Selected notes: Despite walking 12 batters, Jorge De La Rosa has allowed only two runs in his past 20 innings, thanks mostly to three starts against weak NL West offenses. Sure, De La Rosa is still prone to occasional blowups, regardless of opponent, but more times than not he's going to rack up the K's and pitch six to eight strong innings against the weaker offenses in the league. He has another favorable opponent Tuesday, the San Diego Padres, a team that has hit only .213 off him in four starts. Matt Cain's results have far outstripped his peripherals, and finally it seems some correction has taken place. Cain has allowed four runs in three of his past four starts -- not exactly disastrous, mind you, but not what owners have come to expect five months into the season. Don't be surprised if the worse is yet to come; Cain still has the fifth-lowest batting average on balls in play this season (minimum 100 innings), and while some of that is due to the great defense playing behind him, a lot of it is just luck. Cain is fanning less than seven batters per nine since the All-Star break, and with five home runs allowed in his past four starts, there are a lot of red flags here. Lower your expectations when he faces the Arizona Diamondbacks in Chase Field. The Cincinnati Reds have hit decently enough this month to climb out of the basement; they no longer possess the worst OPS since the All-Star break, instead tying the Giants for second-to-last. Of course, decent is relative -- the .731 OPS the team has posted this month may rank 13th, but would rank only 21st on the season, so it's still a nice matchup for Zach Duke. You might be worried that the Reds pounded Duke for nine hits and five runs (three earned) in six innings earlier in the month, but it should be a different story when they go on the road, where the Reds hit a league-worst .234. It has been seven starts since Trevor Cahill has allowed more than three runs, capped off by his dominating the Texas Rangers -- in Arlington, no less -- for seven shutout innings in his last start. That's a lot easier to do when they're missing Josh Hamilton and Michael Young, but those two don't seem to be coming back anytime soon anyway. The Rangers might not do any better in the rematch considering their road struggles -- their OPS is 80 points higher at home -- so Cahill should extend his streak to eight consecutive starts. Jamie Moyer has dominated the Marlins throughout his career, and has continued that trend, with a 2.63 ERA and 1.29 WHIP in four starts this season. Hanley Ramirez and Wes Helms are the only Marlins hitters with a slugging percentage above .400 against Moyer (minimum 10 at-bats), so Moyer is a worthy spot start even in mixed leagues. Quietly, Ryan Rowland-Smith has a 2.90 ERA in his past four starts, going at least eight innings three times and hurling seven innings the other time. He has allowed no more than one walk in each start, and makes a sneaky option in AL-only or even desperate mixed leagues when he faces the faltering Tampa Bay Rays, whose offense has collapsed since Carlos Pena broke his fingers. With a 5.73 ERA in his past eight starts, Edwin Jackson's luck has done a 180 during recent weeks. Like Cain, his peripherals never matched the raw totals he was putting up, and Jackson has paid the piper recently. However, Jackson's ERA is still about a run lower than it "should" be, and with 10 home runs allowed in those eight starts -- and going back to July, 18 home runs in his past 14 starts -- he's lucky his ERA isn't much higher. If you haven't already, it's probably time to consider dropping him.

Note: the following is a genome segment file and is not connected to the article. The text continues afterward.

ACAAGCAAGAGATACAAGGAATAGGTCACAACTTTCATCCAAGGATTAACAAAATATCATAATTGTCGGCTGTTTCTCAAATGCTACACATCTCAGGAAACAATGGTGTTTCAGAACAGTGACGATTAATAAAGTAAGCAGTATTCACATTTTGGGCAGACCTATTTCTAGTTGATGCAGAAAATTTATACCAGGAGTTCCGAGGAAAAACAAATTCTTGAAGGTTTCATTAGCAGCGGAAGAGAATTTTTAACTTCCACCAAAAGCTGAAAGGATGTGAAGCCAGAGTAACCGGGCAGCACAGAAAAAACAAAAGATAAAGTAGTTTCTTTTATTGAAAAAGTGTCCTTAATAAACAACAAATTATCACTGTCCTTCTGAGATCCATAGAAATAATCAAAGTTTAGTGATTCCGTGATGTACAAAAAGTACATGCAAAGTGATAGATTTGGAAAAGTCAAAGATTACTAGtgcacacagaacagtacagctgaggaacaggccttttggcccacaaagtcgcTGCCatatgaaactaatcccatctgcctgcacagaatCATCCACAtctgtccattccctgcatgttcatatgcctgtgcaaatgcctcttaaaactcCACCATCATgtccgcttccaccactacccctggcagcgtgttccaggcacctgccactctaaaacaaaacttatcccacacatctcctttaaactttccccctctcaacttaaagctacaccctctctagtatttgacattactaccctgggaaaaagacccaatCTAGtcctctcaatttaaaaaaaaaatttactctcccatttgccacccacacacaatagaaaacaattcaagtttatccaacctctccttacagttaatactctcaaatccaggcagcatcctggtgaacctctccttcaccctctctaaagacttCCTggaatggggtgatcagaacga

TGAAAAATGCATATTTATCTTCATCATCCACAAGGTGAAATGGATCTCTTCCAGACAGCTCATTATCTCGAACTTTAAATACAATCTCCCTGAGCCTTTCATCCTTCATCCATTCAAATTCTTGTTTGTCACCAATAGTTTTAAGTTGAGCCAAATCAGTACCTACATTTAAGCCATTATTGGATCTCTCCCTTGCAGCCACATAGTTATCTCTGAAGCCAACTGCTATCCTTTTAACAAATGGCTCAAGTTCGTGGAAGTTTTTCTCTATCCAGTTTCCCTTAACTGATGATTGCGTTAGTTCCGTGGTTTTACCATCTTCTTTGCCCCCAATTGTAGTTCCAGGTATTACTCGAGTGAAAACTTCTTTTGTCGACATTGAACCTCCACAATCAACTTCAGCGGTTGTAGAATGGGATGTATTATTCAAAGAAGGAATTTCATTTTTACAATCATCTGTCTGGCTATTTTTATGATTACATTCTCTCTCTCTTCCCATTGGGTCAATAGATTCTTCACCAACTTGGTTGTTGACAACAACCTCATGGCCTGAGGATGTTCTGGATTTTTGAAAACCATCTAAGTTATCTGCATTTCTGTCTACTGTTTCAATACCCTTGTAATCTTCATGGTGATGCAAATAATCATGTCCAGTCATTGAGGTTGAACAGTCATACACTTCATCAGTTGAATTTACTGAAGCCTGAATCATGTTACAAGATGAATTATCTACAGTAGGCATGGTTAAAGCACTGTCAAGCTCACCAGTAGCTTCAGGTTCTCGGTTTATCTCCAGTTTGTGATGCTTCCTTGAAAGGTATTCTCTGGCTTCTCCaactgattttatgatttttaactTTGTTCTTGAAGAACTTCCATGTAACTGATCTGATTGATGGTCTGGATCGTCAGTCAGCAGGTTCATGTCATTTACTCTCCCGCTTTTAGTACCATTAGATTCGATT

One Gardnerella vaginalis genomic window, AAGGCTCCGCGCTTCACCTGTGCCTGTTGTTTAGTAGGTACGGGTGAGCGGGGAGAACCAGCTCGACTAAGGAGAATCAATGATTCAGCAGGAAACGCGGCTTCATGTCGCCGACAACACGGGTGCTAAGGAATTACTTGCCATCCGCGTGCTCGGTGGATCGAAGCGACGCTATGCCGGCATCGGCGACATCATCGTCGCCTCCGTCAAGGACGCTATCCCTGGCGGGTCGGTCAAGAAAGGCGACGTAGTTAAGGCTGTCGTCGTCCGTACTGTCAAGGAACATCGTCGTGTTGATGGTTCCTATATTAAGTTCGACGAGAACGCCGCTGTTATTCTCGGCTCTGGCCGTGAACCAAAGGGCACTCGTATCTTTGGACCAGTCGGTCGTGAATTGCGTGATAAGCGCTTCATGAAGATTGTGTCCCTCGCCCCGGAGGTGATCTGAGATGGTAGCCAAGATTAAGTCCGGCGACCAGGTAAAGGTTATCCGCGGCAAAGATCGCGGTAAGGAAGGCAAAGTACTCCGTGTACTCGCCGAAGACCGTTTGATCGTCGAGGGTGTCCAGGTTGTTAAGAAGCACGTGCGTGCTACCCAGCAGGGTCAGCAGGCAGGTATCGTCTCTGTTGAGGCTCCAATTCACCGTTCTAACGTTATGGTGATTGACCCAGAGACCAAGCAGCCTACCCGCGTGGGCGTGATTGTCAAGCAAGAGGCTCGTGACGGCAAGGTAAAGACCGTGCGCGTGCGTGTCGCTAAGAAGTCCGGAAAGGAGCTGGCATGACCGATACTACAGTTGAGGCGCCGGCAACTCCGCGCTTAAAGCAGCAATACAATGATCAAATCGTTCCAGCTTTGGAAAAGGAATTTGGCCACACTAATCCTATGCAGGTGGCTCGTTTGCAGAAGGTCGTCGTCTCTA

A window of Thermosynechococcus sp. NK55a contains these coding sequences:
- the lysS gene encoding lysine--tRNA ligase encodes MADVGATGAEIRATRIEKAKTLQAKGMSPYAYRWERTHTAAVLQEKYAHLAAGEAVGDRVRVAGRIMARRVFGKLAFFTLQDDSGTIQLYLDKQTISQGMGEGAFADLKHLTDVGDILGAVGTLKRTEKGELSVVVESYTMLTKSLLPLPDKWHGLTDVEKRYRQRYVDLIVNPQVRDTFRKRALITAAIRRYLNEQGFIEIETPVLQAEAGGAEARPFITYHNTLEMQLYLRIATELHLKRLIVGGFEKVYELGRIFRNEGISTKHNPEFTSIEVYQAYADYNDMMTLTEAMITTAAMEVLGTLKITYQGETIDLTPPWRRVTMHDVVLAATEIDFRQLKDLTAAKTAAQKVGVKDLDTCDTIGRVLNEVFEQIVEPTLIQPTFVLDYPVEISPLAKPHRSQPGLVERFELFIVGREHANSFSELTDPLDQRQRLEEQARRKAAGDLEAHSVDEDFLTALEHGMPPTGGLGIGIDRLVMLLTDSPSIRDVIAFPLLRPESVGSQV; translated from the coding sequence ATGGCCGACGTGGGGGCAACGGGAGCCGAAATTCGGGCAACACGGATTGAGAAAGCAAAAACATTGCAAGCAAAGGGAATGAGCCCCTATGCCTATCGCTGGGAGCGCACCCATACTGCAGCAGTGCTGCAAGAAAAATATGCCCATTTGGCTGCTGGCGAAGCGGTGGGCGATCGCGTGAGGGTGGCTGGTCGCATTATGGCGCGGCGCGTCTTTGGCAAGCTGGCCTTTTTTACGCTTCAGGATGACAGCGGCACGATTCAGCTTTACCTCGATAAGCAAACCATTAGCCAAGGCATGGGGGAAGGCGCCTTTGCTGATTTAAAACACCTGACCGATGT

• Asdrubal Cabrera, 2B/SS, Indians: Despite striking out four times in 12 at-bats against Edwin Jackson, Cabrera has made the hits count, with three of his four hits going for extra bases. He's slugged two doubles and a home run off of Jackson, and it's not as if Jackson, who has a 6.12 ERA this month, is getting any better.